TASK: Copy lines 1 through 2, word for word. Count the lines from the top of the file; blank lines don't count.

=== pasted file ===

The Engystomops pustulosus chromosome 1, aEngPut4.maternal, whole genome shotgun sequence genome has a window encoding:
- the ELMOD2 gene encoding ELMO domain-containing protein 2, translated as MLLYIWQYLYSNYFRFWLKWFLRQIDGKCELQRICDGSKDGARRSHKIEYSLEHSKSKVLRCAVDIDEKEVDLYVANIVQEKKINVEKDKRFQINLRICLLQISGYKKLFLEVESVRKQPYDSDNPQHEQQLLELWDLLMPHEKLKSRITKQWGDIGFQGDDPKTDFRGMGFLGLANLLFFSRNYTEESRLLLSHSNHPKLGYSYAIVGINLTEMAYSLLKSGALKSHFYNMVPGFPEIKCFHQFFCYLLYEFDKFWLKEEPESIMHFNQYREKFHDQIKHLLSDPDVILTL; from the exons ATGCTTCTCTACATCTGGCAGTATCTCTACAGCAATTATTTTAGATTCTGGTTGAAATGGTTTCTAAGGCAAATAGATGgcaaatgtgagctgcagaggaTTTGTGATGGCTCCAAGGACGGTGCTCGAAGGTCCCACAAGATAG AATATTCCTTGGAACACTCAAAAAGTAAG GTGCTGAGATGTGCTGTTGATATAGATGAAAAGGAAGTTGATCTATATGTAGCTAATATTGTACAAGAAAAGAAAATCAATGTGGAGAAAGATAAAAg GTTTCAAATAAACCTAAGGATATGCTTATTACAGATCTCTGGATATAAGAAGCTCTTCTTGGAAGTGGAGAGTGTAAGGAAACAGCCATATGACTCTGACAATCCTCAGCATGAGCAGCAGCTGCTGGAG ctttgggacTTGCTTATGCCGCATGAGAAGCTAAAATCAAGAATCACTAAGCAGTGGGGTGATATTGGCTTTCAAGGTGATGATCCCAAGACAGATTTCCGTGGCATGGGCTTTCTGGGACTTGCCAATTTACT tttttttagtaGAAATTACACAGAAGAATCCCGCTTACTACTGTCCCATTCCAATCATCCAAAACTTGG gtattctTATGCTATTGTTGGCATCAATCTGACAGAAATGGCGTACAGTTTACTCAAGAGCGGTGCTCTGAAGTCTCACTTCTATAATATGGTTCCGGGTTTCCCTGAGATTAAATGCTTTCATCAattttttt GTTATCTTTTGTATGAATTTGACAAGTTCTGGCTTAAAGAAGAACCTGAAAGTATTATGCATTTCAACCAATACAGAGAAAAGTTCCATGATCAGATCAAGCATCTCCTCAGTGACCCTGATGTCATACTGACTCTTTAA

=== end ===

The Engystomops pustulosus chromosome 1, aEngPut4.maternal, whole genome shotgun sequence genome has a window encoding:
- the ELMOD2 gene encoding ELMO domain-containing protein 2, translated as MLLYIWQYLYSNYFRFWLKWFLRQIDGKCELQRICDGSKDGARRSHKIEYSLEHSKSKVLRCAVDIDEKEVDLYVANIVQEKKINVEKDKRFQINLRICLLQISGYKKLFLEVESVRKQPYDSDNPQHEQQLLELWDLLMPHEKLKSRITKQWGDIGFQGDDPKTDFRGMGFLGLANLLFFSRNYTEESRLLLSHSNHPKLGYSYAIVGINLTEMAYSLLKSGALKSHFYNMVPGFPEIKCFHQFFCYLLYEFDKFWLKEEPESIMHFNQYREKFHDQIKHLLSDPDVILTL; from the exons ATGCTTCTCTACATCTGGCAGTATCTCTACAGCAATTATTTTAGATTCTGGTTGAAATGGTTTCTAAGGCAAATAGATGgcaaatgtgagctgcagaggaTTTGTGATGGCTCCAAGGACGGTGCTCGAAGGTCCCACAAGATAG AATATTCCTTGGAACACTCAAAAAGTAAG GTGCTGAGATGTGCTGTTGATATAGATGAAAAGGAAGTTGATCTATATGTAGCTAATATTGTACAAGAAAAGAAAATCAATGTGGAGAAAGATAAAAg GTTTCAAATAAACCTAAGGATATGCTTATTACAGATCTCTGGATATAAGAAGCTCTTCTTGGAAGTGGAGAGTGTAAGGAAACAGCCATATGACTCTGACAATCCTCAGCATGAGCAGCAGCTGCTGGAG ctttgggacTTGCTTATGCCGCATGAGAAGCTAAAATCAAGAATCACTAAGCAGTGGGGTGATATTGGCTTTCAAGGTGATGATCCCAAGACAGATTTCCGTGGCATGGGCTTTCTGGGACTTGCCAATTTACT tttttttagtaGAAATTACACAGAAGAATCCCGCTTACTACTGTCCCATTCCAATCATCCAAAACTTGG gtattctTATGCTATTGTTGGCATCAATCTGACAGAAATGGCGTACAGTTTACTCAAGAGCGGTGCTCTGAAGTCTCACTTCTATAATATGGTTCCGGGTTTCCCTGAGATTAAATGCTTTCATCAattttttt GTTATCTTTTGTATGAATTTGACAAGTTCTGGCTTAAAGAAGAACCTGAAAGTATTATGCATTTCAACCAATACAGAGAAAAGTTCCATGATCAGATCAAGCATCTCCTCAGTGACCCTGATGTCATACTGACTCTTTAA